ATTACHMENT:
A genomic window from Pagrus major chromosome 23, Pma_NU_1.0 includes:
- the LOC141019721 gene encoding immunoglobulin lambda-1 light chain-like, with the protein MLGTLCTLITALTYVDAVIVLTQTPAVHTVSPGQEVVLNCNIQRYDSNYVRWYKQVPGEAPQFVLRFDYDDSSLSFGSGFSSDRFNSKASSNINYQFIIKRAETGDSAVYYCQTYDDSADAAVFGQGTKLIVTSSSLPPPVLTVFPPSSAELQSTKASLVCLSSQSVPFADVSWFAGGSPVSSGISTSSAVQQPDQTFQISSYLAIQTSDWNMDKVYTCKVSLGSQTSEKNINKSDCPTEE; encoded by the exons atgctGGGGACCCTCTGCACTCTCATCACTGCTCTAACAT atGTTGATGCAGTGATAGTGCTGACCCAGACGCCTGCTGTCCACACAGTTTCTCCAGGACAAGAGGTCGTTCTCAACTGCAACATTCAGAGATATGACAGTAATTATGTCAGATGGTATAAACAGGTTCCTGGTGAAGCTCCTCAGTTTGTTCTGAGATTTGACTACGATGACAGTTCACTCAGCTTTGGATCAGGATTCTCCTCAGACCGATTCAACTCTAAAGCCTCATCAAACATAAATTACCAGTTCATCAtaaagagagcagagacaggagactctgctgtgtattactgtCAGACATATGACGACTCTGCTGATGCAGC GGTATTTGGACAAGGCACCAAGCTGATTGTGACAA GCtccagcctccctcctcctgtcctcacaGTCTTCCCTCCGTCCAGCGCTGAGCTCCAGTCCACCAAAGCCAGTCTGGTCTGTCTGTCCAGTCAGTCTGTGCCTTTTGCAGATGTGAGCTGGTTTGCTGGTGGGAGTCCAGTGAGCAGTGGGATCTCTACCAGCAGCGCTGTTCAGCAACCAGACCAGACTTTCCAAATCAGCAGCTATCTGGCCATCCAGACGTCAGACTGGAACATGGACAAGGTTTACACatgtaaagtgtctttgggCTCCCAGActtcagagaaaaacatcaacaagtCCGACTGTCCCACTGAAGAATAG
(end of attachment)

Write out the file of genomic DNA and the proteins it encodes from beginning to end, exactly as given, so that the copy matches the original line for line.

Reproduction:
A genomic window from Pagrus major chromosome 23, Pma_NU_1.0 includes:
- the LOC141019721 gene encoding immunoglobulin lambda-1 light chain-like, with the protein MLGTLCTLITALTYVDAVIVLTQTPAVHTVSPGQEVVLNCNIQRYDSNYVRWYKQVPGEAPQFVLRFDYDDSSLSFGSGFSSDRFNSKASSNINYQFIIKRAETGDSAVYYCQTYDDSADAAVFGQGTKLIVTSSSLPPPVLTVFPPSSAELQSTKASLVCLSSQSVPFADVSWFAGGSPVSSGISTSSAVQQPDQTFQISSYLAIQTSDWNMDKVYTCKVSLGSQTSEKNINKSDCPTEE; encoded by the exons atgctGGGGACCCTCTGCACTCTCATCACTGCTCTAACAT atGTTGATGCAGTGATAGTGCTGACCCAGACGCCTGCTGTCCACACAGTTTCTCCAGGACAAGAGGTCGTTCTCAACTGCAACATTCAGAGATATGACAGTAATTATGTCAGATGGTATAAACAGGTTCCTGGTGAAGCTCCTCAGTTTGTTCTGAGATTTGACTACGATGACAGTTCACTCAGCTTTGGATCAGGATTCTCCTCAGACCGATTCAACTCTAAAGCCTCATCAAACATAAATTACCAGTTCATCAtaaagagagcagagacaggagactctgctgtgtattactgtCAGACATATGACGACTCTGCTGATGCAGC GGTATTTGGACAAGGCACCAAGCTGATTGTGACAA GCtccagcctccctcctcctgtcctcacaGTCTTCCCTCCGTCCAGCGCTGAGCTCCAGTCCACCAAAGCCAGTCTGGTCTGTCTGTCCAGTCAGTCTGTGCCTTTTGCAGATGTGAGCTGGTTTGCTGGTGGGAGTCCAGTGAGCAGTGGGATCTCTACCAGCAGCGCTGTTCAGCAACCAGACCAGACTTTCCAAATCAGCAGCTATCTGGCCATCCAGACGTCAGACTGGAACATGGACAAGGTTTACACatgtaaagtgtctttgggCTCCCAGActtcagagaaaaacatcaacaagtCCGACTGTCCCACTGAAGAATAG